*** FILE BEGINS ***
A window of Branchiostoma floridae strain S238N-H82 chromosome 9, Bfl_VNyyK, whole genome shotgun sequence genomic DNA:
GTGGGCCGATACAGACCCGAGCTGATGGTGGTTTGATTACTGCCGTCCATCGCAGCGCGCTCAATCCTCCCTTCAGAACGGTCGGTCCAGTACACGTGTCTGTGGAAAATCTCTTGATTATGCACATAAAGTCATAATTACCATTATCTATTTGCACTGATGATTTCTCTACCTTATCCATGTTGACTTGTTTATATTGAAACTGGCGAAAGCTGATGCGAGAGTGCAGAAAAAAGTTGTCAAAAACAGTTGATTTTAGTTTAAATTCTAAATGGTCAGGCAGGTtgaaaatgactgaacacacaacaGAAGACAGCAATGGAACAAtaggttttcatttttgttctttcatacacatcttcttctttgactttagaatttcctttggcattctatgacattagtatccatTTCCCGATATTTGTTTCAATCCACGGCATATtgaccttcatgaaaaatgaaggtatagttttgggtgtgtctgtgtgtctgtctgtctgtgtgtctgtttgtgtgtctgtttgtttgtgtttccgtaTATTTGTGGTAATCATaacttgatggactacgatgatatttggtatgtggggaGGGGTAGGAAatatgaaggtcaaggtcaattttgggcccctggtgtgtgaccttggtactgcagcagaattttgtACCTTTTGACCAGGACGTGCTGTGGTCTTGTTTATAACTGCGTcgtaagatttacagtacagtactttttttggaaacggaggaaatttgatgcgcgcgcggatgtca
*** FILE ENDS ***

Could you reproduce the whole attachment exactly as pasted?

A window of Branchiostoma floridae strain S238N-H82 chromosome 9, Bfl_VNyyK, whole genome shotgun sequence genomic DNA:
GTGGGCCGATACAGACCCGAGCTGATGGTGGTTTGATTACTGCCGTCCATCGCAGCGCGCTCAATCCTCCCTTCAGAACGGTCGGTCCAGTACACGTGTCTGTGGAAAATCTCTTGATTATGCACATAAAGTCATAATTACCATTATCTATTTGCACTGATGATTTCTCTACCTTATCCATGTTGACTTGTTTATATTGAAACTGGCGAAAGCTGATGCGAGAGTGCAGAAAAAAGTTGTCAAAAACAGTTGATTTTAGTTTAAATTCTAAATGGTCAGGCAGGTtgaaaatgactgaacacacaacaGAAGACAGCAATGGAACAAtaggttttcatttttgttctttcatacacatcttcttctttgactttagaatttcctttggcattctatgacattagtatccatTTCCCGATATTTGTTTCAATCCACGGCATATtgaccttcatgaaaaatgaaggtatagttttgggtgtgtctgtgtgtctgtctgtctgtgtgtctgtttgtgtgtctgtttgtttgtgtttccgtaTATTTGTGGTAATCATaacttgatggactacgatgatatttggtatgtggggaGGGGTAGGAAatatgaaggtcaaggtcaattttgggcccctggtgtgtgaccttggtactgcagcagaattttgtACCTTTTGACCAGGACGTGCTGTGGTCTTGTTTATAACTGCGTcgtaagatttacagtacagtactttttttggaaacggaggaaatttgatgcgcgcgcggatgtca